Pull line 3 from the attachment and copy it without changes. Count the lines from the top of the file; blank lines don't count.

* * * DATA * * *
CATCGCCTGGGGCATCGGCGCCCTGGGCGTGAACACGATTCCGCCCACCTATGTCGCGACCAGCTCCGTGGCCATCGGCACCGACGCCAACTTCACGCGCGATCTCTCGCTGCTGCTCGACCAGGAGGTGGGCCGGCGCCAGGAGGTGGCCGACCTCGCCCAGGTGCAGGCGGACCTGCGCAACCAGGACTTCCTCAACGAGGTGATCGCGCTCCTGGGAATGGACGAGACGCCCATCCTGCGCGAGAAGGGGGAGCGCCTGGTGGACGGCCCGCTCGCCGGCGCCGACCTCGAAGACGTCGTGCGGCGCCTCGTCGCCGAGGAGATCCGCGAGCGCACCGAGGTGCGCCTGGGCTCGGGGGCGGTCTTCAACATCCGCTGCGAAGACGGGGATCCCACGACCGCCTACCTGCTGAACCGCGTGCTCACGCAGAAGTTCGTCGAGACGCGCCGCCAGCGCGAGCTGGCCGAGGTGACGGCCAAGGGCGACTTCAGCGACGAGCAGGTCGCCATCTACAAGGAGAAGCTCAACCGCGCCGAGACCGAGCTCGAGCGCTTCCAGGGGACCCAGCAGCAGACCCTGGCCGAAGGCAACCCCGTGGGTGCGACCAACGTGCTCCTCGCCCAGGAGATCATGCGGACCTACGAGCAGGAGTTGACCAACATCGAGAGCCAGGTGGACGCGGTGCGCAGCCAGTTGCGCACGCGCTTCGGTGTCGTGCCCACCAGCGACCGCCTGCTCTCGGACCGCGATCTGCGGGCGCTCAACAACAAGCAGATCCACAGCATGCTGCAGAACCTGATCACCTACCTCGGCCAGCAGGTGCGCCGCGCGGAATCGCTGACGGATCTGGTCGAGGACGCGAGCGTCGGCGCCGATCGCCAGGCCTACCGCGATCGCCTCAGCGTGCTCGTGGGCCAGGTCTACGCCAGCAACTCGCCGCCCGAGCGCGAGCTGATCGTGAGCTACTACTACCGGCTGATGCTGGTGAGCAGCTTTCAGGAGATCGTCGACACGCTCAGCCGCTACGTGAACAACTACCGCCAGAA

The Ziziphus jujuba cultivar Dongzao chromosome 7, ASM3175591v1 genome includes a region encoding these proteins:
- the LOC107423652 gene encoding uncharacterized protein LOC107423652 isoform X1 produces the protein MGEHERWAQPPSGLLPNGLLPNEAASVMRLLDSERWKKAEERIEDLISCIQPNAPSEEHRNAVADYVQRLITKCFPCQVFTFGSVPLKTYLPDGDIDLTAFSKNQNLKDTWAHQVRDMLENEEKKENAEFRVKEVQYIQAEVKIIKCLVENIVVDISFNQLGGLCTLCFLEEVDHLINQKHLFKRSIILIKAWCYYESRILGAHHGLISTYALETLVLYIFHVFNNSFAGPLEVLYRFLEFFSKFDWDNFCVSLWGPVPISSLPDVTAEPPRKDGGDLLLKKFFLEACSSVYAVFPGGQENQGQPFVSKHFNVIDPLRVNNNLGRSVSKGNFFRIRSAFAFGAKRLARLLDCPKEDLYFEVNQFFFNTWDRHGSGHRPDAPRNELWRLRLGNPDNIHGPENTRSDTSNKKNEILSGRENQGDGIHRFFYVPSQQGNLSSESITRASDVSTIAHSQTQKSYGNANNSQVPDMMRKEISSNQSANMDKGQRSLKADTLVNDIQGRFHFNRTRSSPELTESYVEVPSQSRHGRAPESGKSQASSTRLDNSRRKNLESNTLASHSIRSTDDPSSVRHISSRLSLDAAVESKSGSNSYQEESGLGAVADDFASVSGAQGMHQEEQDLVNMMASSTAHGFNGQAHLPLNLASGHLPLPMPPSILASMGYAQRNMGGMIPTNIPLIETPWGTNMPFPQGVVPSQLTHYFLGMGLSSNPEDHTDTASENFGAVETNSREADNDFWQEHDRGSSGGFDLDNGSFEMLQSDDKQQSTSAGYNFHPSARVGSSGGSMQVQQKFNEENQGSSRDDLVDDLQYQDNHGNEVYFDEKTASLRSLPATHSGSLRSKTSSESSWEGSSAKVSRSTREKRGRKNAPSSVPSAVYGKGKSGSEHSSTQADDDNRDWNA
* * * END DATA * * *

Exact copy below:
- the LOC107423652 gene encoding uncharacterized protein LOC107423652 isoform X1 produces the protein MGEHERWAQPPSGLLPNGLLPNEAASVMRLLDSERWKKAEERIEDLISCIQPNAPSEEHRNAVADYVQRLITKCFPCQVFTFGSVPLKTYLPDGDIDLTAFSKNQNLKDTWAHQVRDMLENEEKKENAEFRVKEVQYIQAEVKIIKCLVENIVVDISFNQLGGLCTLCFLEEVDHLINQKHLFKRSIILIKAWCYYESRILGAHHGLISTYALETLVLYIFHVFNNSFAGPLEVLYRFLEFFSKFDWDNFCVSLWGPVPISSLPDVTAEPPRKDGGDLLLKKFFLEACSSVYAVFPGGQENQGQPFVSKHFNVIDPLRVNNNLGRSVSKGNFFRIRSAFAFGAKRLARLLDCPKEDLYFEVNQFFFNTWDRHGSGHRPDAPRNELWRLRLGNPDNIHGPENTRSDTSNKKNEILSGRENQGDGIHRFFYVPSQQGNLSSESITRASDVSTIAHSQTQKSYGNANNSQVPDMMRKEISSNQSANMDKGQRSLKADTLVNDIQGRFHFNRTRSSPELTESYVEVPSQSRHGRAPESGKSQASSTRLDNSRRKNLESNTLASHSIRSTDDPSSVRHISSRLSLDAAVESKSGSNSYQEESGLGAVADDFASVSGAQGMHQEEQDLVNMMASSTAHGFNGQAHLPLNLASGHLPLPMPPSILASMGYAQRNMGGMIPTNIPLIETPWGTNMPFPQGVVPSQLTHYFLGMGLSSNPEDHTDTASENFGAVETNSREADNDFWQEHDRGSSGGFDLDNGSFEMLQSDDKQQSTSAGYNFHPSARVGSSGGSMQVQQKFNEENQGSSRDDLVDDLQYQDNHGNEVYFDEKTASLRSLPATHSGSLRSKTSSESSWEGSSAKVSRSTREKRGRKNAPSSVPSAVYGKGKSGSEHSSTQADDDNRDWNA